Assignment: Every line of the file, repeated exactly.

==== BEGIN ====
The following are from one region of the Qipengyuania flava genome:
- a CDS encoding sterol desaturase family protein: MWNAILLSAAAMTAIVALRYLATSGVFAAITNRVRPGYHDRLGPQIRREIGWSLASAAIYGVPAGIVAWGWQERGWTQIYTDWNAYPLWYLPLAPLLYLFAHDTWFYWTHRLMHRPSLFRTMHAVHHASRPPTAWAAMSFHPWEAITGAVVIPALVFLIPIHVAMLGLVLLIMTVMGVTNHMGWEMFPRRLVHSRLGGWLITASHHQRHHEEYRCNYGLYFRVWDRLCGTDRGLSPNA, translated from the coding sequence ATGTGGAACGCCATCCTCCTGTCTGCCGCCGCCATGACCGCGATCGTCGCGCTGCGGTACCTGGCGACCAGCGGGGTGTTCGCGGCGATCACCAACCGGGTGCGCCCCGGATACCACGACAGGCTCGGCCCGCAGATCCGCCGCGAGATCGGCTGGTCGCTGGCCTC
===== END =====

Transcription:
The following are from one region of the Qipengyuania flava genome:
- a CDS encoding sterol desaturase family protein: MWNAILLSAAAMTAIVALRYLATSGVFAAITNRVRPGYHDRLGPQIRREIGWSLASAAIYGVPAGIVAWGWQERGWTQIYTDWNAYPLWYLPLAPLLYLFAHDTWFYWTHRLMHRPSLFRTMHAVHHASRPPTAWAAMSFHPWEAITGAVVIPALVFLIPIHVAMLGLVLLIMTVMGVTNHMGWEMFPRRLVHSRLGGWLITASHHQRHHEEYRCNYGLYFRVWDRLCGTDRGLSPNA, translated from the coding sequence ATGTGGAACGCCATCCTCCTGTCTGCCGCCGCCATGACCGCGATCGTCGCGCTGCGGTACCTGGCGACCAGCGGGGTGTTCGCGGCGATCACCAACCGGGTGCGCCCCGGATACCACGACAGGCTCGGCCCGCAGATCCGCCGCGAGATCGGCTGGTCGCTGGCCTC